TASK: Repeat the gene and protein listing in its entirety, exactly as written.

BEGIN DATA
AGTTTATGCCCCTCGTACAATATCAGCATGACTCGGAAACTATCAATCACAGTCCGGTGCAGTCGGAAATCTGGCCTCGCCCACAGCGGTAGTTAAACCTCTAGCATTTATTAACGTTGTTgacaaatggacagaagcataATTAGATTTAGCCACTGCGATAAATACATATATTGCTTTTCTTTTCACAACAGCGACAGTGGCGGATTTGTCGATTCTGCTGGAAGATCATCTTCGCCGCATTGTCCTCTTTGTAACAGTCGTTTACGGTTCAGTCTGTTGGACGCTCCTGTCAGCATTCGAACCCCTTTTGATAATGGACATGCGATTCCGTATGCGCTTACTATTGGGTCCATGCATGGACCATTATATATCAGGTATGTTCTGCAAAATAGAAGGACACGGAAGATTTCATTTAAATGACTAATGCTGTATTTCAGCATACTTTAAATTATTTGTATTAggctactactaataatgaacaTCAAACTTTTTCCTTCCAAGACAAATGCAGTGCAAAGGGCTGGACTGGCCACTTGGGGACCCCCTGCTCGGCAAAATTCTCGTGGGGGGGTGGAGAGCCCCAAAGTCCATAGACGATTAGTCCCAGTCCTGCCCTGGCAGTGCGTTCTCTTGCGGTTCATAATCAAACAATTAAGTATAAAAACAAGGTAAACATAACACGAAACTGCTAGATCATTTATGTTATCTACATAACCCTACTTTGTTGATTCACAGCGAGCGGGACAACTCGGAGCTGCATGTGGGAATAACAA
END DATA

AGTTTATGCCCCTCGTACAATATCAGCATGACTCGGAAACTATCAATCACAGTCCGGTGCAGTCGGAAATCTGGCCTCGCCCACAGCGGTAGTTAAACCTCTAGCATTTATTAACGTTGTTgacaaatggacagaagcataATTAGATTTAGCCACTGCGATAAATACATATATTGCTTTTCTTTTCACAACAGCGACAGTGGCGGATTTGTCGATTCTGCTGGAAGATCATCTTCGCCGCATTGTCCTCTTTGTAACAGTCGTTTACGGTTCAGTCTGTTGGACGCTCCTGTCAGCATTCGAACCCCTTTTGATAATGGACATGCGATTCCGTATGCGCTTACTATTGGGTCCATGCATGGACCATTATATATCAGGTATGTTCTGCAAAATAGAAGGACACGGAAGATTTCATTTAAATGACTAATGCTGTATTTCAGCATACTTTAAATTATTTGTATTAggctactactaataatgaacaTCAAACTTTTTCCTTCCAAGACAAATGCAGTGCAAAGGGCTGGACTGGCCACTTGGGGACCCCCTGCTCGGCAAAATTCTCGTGGGGGGGTGGAGAGCCCCAAAGTCCATAGACGATTAGTCCCAGTCCTGCCCTGGCAGTGCGTTCTCTTGCGGTTCATAATCAAACAATTAAGTATAAAAACAAGGTAAACATAACACGAAACTGCTAGATCATTTATGTTATCTACATAACCCTACTTTGTTGATTCACAGCGAGCGGGACAACTCGGAGCTGCATGTGGGAATAACAA